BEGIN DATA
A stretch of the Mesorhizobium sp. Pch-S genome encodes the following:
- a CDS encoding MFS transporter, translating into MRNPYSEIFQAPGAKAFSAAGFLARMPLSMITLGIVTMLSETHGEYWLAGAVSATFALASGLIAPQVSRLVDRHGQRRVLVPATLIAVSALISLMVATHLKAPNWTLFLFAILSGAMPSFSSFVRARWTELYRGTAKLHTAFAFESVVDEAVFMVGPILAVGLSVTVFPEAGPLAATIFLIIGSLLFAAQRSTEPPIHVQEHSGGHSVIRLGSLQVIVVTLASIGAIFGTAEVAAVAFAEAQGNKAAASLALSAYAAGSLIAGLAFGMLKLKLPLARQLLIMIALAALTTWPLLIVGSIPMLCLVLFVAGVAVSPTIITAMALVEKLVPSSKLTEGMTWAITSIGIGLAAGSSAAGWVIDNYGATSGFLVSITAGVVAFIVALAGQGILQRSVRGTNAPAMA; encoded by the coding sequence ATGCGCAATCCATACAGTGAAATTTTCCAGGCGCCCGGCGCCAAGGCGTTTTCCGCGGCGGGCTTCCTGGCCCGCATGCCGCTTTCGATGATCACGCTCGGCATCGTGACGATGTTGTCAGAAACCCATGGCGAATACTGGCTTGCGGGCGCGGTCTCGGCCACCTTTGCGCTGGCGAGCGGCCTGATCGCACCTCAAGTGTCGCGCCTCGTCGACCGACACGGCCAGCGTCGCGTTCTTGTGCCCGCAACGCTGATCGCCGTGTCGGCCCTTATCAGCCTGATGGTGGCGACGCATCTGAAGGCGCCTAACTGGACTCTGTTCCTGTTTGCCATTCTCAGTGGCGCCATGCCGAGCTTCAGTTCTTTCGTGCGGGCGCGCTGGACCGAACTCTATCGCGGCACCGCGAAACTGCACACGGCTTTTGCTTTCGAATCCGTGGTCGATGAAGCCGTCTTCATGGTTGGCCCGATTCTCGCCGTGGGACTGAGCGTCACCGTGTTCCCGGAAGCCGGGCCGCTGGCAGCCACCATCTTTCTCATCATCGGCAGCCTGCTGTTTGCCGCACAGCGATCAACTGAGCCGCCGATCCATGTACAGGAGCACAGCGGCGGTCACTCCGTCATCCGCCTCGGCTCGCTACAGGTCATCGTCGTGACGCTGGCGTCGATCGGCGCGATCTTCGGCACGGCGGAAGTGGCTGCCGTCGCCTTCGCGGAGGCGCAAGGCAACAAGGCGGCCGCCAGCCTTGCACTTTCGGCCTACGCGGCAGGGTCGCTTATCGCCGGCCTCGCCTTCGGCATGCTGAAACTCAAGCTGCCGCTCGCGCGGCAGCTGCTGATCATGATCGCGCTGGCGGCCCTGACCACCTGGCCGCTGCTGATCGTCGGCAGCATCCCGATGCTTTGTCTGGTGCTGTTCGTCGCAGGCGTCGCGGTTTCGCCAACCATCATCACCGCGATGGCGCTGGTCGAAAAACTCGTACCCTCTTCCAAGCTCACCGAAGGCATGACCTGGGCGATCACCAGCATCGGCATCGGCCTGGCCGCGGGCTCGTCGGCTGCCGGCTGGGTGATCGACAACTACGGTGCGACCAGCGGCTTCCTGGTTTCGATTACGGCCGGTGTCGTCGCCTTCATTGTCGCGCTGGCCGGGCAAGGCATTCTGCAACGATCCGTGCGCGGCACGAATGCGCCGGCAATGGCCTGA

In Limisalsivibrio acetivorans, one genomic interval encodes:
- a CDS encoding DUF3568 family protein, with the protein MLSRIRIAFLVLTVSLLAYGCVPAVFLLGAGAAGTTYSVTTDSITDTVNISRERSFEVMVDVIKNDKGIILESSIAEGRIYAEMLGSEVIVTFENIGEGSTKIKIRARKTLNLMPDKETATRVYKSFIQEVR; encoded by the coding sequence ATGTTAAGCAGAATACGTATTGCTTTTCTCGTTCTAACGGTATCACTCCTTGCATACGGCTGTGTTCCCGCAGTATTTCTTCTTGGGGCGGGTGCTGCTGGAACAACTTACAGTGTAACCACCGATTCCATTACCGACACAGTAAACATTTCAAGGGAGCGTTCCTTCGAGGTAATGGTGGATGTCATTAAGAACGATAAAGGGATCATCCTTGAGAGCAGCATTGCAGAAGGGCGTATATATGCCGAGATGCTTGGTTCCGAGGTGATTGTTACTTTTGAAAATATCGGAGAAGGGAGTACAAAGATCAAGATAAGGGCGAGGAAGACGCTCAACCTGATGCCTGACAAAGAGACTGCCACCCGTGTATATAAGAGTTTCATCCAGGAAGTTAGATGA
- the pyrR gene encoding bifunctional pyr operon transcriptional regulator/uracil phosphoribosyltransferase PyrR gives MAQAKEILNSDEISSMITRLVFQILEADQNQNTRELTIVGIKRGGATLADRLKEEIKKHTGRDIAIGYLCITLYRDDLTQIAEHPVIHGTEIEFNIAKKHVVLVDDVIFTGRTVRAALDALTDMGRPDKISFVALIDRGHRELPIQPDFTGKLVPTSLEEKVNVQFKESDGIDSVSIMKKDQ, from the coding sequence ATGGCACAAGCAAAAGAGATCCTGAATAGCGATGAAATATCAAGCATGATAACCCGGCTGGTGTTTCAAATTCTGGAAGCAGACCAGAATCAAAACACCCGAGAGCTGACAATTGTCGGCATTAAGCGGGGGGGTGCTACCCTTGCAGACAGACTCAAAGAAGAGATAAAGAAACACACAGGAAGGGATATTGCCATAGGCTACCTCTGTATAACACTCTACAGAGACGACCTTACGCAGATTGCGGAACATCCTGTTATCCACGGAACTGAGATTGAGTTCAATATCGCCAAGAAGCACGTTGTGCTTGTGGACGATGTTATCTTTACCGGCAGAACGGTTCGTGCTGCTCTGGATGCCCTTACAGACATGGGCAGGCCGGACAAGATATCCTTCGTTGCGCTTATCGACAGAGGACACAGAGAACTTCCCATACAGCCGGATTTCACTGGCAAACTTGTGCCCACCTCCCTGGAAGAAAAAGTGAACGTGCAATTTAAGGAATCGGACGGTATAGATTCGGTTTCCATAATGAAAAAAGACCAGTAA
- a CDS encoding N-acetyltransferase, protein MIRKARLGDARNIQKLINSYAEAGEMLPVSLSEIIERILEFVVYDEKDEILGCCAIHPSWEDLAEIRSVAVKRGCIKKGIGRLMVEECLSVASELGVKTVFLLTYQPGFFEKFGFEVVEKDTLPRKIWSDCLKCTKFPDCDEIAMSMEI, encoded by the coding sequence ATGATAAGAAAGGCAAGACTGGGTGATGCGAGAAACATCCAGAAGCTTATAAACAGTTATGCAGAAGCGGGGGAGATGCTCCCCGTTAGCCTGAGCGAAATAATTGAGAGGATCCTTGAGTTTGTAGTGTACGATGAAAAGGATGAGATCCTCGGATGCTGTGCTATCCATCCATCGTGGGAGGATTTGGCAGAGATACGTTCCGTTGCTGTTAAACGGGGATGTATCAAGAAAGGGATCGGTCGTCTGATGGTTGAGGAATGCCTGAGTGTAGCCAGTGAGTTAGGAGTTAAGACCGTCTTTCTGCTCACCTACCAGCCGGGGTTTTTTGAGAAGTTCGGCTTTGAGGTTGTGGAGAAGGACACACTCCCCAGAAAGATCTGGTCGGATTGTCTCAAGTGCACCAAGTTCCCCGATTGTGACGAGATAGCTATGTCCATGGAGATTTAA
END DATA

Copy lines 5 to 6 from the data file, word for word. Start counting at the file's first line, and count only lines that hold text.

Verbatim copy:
- the pyrR gene encoding bifunctional pyr operon transcriptional regulator/uracil phosphoribosyltransferase PyrR gives MAQAKEILNSDEISSMITRLVFQILEADQNQNTRELTIVGIKRGGATLADRLKEEIKKHTGRDIAIGYLCITLYRDDLTQIAEHPVIHGTEIEFNIAKKHVVLVDDVIFTGRTVRAALDALTDMGRPDKISFVALIDRGHRELPIQPDFTGKLVPTSLEEKVNVQFKESDGIDSVSIMKKDQ, from the coding sequence ATGGCACAAGCAAAAGAGATCCTGAATAGCGATGAAATATCAAGCATGATAACCCGGCTGGTGTTTCAAATTCTGGAAGCAGACCAGAATCAAAACACCCGAGAGCTGACAATTGTCGGCATTAAGCGGGGGGGTGCTACCCTTGCAGACAGACTCAAAGAAGAGATAAAGAAACACACAGGAAGGGATATTGCCATAGGCTACCTCTGTATAACACTCTACAGAGACGACCTTACGCAGATTGCGGAACATCCTGTTATCCACGGAACTGAGATTGAGTTCAATATCGCCAAGAAGCACGTTGTGCTTGTGGACGATGTTATCTTTACCGGCAGAACGGTTCGTGCTGCTCTGGATGCCCTTACAGACATGGGCAGGCCGGACAAGATATCCTTCGTTGCGCTTATCGACAGAGGACACAGAGAACTTCCCATACAGCCGGATTTCACTGGCAAACTTGTGCCCACCTCCCTGGAAGAAAAAGTGAACGTGCAATTTAAGGAATCGGACGGTATAGATTCGGTTTCCATAATGAAAAAAGACCAGTAA
- a CDS encoding N-acetyltransferase, protein MIRKARLGDARNIQKLINSYAEAGEMLPVSLSEIIERILEFVVYDEKDEILGCCAIHPSWEDLAEIRSVAVKRGCIKKGIGRLMVEECLSVASELGVKTVFLLTYQPGFFEKFGFEVVEKDTLPRKIWSDCLKCTKFPDCDEIAMSMEI, encoded by the coding sequence ATGATAAGAAAGGCAAGACTGGGTGATGCGAGAAACATCCAGAAGCTTATAAACAGTTATGCAGAAGCGGGGGAGATGCTCCCCGTTAGCCTGAGCGAAATAATTGAGAGGATCCTTGAGTTTGTAGTGTACGATGAAAAGGATGAGATCCTCGGATGCTGTGCTATCCATCCATCGTGGGAGGATTTGGCAGAGATACGTTCCGTTGCTGTTAAACGGGGATGTATCAAGAAAGGGATCGGTCGTCTGATGGTTGAGGAATGCCTGAGTGTAGCCAGTGAGTTAGGAGTTAAGACCGTCTTTCTGCTCACCTACCAGCCGGGGTTTTTTGAGAAGTTCGGCTTTGAGGTTGTGGAGAAGGACACACTCCCCAGAAAGATCTGGTCGGATTGTCTCAAGTGCACCAAGTTCCCCGATTGTGACGAGATAGCTATGTCCATGGAGATTTAA